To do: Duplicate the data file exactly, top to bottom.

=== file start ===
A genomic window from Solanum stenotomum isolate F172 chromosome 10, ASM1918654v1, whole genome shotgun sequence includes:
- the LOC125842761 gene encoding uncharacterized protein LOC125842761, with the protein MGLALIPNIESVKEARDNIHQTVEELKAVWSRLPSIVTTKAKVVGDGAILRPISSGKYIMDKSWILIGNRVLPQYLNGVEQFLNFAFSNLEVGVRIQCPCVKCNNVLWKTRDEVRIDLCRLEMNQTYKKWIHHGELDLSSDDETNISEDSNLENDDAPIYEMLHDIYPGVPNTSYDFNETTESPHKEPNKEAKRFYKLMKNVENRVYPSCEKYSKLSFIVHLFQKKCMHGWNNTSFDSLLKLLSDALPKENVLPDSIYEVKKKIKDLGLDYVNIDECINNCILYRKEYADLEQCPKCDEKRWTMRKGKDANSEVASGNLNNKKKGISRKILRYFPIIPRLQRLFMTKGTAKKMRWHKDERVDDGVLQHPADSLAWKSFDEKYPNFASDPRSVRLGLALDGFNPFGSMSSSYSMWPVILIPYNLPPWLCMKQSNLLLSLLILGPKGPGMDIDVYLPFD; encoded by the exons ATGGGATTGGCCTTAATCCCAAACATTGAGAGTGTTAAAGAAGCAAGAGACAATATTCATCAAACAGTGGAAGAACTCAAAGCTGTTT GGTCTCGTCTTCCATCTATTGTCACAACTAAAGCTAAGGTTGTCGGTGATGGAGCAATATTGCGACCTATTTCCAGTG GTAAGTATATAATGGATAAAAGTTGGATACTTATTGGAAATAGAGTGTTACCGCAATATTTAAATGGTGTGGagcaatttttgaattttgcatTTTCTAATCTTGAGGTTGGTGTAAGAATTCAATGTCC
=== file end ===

A genomic window from Solanum stenotomum isolate F172 chromosome 10, ASM1918654v1, whole genome shotgun sequence includes:
- the LOC125842761 gene encoding uncharacterized protein LOC125842761, with the protein MGLALIPNIESVKEARDNIHQTVEELKAVWSRLPSIVTTKAKVVGDGAILRPISSGKYIMDKSWILIGNRVLPQYLNGVEQFLNFAFSNLEVGVRIQCPCVKCNNVLWKTRDEVRIDLCRLEMNQTYKKWIHHGELDLSSDDETNISEDSNLENDDAPIYEMLHDIYPGVPNTSYDFNETTESPHKEPNKEAKRFYKLMKNVENRVYPSCEKYSKLSFIVHLFQKKCMHGWNNTSFDSLLKLLSDALPKENVLPDSIYEVKKKIKDLGLDYVNIDECINNCILYRKEYADLEQCPKCDEKRWTMRKGKDANSEVASGNLNNKKKGISRKILRYFPIIPRLQRLFMTKGTAKKMRWHKDERVDDGVLQHPADSLAWKSFDEKYPNFASDPRSVRLGLALDGFNPFGSMSSSYSMWPVILIPYNLPPWLCMKQSNLLLSLLILGPKGPGMDIDVYLPFD; encoded by the exons ATGGGATTGGCCTTAATCCCAAACATTGAGAGTGTTAAAGAAGCAAGAGACAATATTCATCAAACAGTGGAAGAACTCAAAGCTGTTT GGTCTCGTCTTCCATCTATTGTCACAACTAAAGCTAAGGTTGTCGGTGATGGAGCAATATTGCGACCTATTTCCAGTG GTAAGTATATAATGGATAAAAGTTGGATACTTATTGGAAATAGAGTGTTACCGCAATATTTAAATGGTGTGGagcaatttttgaattttgcatTTTCTAATCTTGAGGTTGGTGTAAGAATTCAATGTCC